Professed Batman-fanatic Josefine Bersztal ponders the future of the Caped Crusader and just what kind of expectations come with such an iconic role.
With Justice League, Spiderman: Homecoming, and Thor: Ragnorak all coming to the cinema within the next calendar month, the silver-screen’s romance with superhero movies has shown no signs of stopping in 2017. Rather than audiences turning away due to over-saturation of the same origin stories they have seen countless times before, the battle between Marvel and DC only seems to get bigger and bigger as the classical heroes are reinvented every few years. And whilst Marvel’s recent slew of movies have received generally positive reviews, DC’s Batman has had more of a roller coaster experience in movie theatres as of late.
2016 marked the sixth actor to portray the iconic character on the big screen and, despite (to express it gently) the flop of Batman V Superman, Warner Bros have decided to give Ben Affleck his own spin-off Batman film. News surrounding the Batffleck project (as it’s affectionately known) have recently taken a negative turn with rumours going around that Affleck no longer wants to don the cowl as the famed Caped Crusader. In the wake of this potential split, a lot of speculations has begun regarding a prospective successor, rearing that age-old question within audiences’ minds of what exactly does it takes for an actor to be a successful Batman?
Before Affleck’s latest rendition brought brooding and bulky to the forefront of Bruce Wayne’s personality, there had been numerous portrayals of the notorious hero of Gotham, some more celebrated than others…
Adam West kicked off the life of Batman on the big screen in Batman: The Movie during the 60s, with a sort of, compared to today’s adaptions, playful charm to the character.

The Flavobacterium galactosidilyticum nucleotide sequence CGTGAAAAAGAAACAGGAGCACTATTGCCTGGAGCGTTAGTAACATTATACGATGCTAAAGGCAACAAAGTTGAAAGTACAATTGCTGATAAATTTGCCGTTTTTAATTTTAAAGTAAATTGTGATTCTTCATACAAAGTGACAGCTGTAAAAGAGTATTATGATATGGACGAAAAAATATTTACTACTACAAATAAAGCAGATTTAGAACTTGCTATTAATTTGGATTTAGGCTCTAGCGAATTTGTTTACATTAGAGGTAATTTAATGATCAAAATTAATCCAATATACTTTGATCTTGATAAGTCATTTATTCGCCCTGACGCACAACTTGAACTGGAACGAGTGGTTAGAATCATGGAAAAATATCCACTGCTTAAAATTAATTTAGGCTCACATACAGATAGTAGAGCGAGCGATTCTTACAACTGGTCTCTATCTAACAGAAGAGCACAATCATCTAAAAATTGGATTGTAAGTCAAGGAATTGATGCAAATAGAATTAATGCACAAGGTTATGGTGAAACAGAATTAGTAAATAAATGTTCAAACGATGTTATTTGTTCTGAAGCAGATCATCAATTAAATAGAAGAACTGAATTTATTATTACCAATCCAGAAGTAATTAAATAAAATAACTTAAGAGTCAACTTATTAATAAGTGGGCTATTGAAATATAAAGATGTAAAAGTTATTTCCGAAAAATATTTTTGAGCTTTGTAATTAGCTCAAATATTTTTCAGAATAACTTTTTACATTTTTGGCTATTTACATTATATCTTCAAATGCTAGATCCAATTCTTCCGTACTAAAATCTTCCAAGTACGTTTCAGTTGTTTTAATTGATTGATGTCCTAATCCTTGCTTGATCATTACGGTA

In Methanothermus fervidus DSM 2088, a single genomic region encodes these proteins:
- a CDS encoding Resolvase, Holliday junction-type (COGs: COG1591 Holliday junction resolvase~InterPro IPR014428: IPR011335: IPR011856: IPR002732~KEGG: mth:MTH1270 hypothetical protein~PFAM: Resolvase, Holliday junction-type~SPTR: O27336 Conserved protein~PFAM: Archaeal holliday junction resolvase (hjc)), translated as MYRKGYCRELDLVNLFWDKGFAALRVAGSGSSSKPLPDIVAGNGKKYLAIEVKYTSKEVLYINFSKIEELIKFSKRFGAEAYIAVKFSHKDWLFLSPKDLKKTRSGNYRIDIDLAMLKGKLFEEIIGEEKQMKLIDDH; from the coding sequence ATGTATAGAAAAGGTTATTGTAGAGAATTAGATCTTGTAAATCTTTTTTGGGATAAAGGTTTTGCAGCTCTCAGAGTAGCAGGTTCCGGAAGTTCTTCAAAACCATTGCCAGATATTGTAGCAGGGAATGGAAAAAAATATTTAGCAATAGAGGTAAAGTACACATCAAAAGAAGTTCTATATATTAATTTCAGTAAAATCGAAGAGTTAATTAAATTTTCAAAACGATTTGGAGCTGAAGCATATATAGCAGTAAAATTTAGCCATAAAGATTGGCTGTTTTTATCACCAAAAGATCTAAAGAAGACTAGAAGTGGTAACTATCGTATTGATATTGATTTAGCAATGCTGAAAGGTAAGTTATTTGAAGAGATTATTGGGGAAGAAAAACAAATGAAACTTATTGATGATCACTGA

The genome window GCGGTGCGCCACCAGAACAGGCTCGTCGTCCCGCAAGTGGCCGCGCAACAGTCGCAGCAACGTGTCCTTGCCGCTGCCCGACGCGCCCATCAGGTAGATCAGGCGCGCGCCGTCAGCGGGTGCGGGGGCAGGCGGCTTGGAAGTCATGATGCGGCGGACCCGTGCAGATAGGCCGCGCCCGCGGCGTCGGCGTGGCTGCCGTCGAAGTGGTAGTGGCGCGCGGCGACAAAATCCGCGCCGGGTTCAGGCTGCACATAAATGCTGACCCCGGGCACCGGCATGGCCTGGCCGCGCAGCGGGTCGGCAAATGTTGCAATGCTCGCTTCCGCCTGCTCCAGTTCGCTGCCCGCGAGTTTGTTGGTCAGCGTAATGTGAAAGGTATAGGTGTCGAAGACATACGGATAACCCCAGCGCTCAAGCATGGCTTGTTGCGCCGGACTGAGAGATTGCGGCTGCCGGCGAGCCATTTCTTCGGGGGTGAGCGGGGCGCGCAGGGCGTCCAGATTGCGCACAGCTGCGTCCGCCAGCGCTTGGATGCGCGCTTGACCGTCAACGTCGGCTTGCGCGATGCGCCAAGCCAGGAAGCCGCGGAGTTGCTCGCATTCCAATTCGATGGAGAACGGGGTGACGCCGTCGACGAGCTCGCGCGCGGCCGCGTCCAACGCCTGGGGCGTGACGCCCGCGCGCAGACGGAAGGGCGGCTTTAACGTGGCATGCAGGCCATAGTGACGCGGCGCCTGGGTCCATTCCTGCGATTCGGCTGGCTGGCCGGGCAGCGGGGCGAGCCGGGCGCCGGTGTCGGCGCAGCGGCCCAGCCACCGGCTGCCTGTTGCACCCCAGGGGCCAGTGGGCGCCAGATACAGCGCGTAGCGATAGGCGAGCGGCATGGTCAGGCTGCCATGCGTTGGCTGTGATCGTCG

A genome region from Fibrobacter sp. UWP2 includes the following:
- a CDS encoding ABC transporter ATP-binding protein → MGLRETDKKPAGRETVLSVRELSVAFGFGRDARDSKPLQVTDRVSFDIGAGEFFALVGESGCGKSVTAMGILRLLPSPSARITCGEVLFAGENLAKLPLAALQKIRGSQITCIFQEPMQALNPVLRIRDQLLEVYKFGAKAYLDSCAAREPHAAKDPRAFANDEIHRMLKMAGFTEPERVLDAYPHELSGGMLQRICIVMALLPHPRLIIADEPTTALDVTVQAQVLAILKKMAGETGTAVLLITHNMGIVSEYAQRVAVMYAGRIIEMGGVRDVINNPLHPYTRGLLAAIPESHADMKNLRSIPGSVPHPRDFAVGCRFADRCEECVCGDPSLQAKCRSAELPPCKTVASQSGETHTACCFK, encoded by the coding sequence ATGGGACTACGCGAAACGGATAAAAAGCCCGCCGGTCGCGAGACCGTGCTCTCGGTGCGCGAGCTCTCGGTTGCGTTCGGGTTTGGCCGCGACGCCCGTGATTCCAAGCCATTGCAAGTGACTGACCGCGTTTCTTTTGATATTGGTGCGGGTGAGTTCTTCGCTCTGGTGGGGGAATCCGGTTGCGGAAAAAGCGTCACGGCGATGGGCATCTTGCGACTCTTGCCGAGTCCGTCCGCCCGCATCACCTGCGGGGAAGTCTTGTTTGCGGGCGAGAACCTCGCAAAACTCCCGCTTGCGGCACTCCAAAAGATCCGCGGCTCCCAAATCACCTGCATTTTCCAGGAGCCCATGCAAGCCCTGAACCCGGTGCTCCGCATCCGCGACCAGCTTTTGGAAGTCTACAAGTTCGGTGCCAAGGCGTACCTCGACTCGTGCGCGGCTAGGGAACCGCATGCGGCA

Roughly 20 years later Tim Burton gives us a much darker rendition with Michael Keaton as the masked hero in Batman, and Batman Returns. Keaton’s turn was so memorable that he later went on to be cast in Birdman in a role that satirised his post-Batman fame.
After Keaton’s portrayal came the I’d-rather-forget-they-ever-existed-films of the Batman franchise, otherwise known as Batman Forever and Batman and Robin, starring Val Kilmer and George Clooney respectively in the eponymous role.
What followed ten years later down the line was what I would consider a masterpiece on so many levels. Director Christopher Nolan revived Batman in his more sombre and realistic Batman trilogy, containing not only Christian Bale as the epitome of the Dark Knight himself, but also providing audience members with Heath Ledger’s unforgettable performance the Joker.
Being the confessed Nolan fanatic that I am, I must admit that I am a teeny tiny bit biased on the matter, being strongly of the opinion that no-one can encapsualte Batman the way Bale was able to. So, perhaps the end of the Batffleck affair is simply an indication that it’s time for Wayne to hang up the cape and close down the Batcave for good.
Let’s face it though: production companies rarely want to stop at the top, especially when nostalgia is the biggest money maker in the movie industry, and besides I wouldn’t want to live in a world without reboots of old favourites that you can either condemn or adore. The Bat’s life will inevitably be a long one, despite certain abysmal adaptions doing their best to put the franchise in its grave. So then, what of Bruce Wayne’s future? Is there an actor out there who can take on the mantle as a monumental crowd pleaser audience in the ilk of Keaton and Bale, or can we just expect more of Clooney’s and Kilmer’s goofy iterations?
Reminiscing about the old adaptions of Gotham’s protagonist, a lot of the poorer versions of the character have not been due to a mismatch in the actor playing the hero, but rather a lack in a script-writer and director as proficient as Nolan or Burton.
So to answer the question on who should be passed the bat-on (ha-ha) is not a question about an actor, or even an actress, but rather one about the writer, director, producer, and team behind the construction a new Dark Knight. To let the words of Mr Wayne himself answer the question; ‘it is not who I am underneath, but what I do that defines me.’ There is a lot more to Batman than just the man underneath the mask.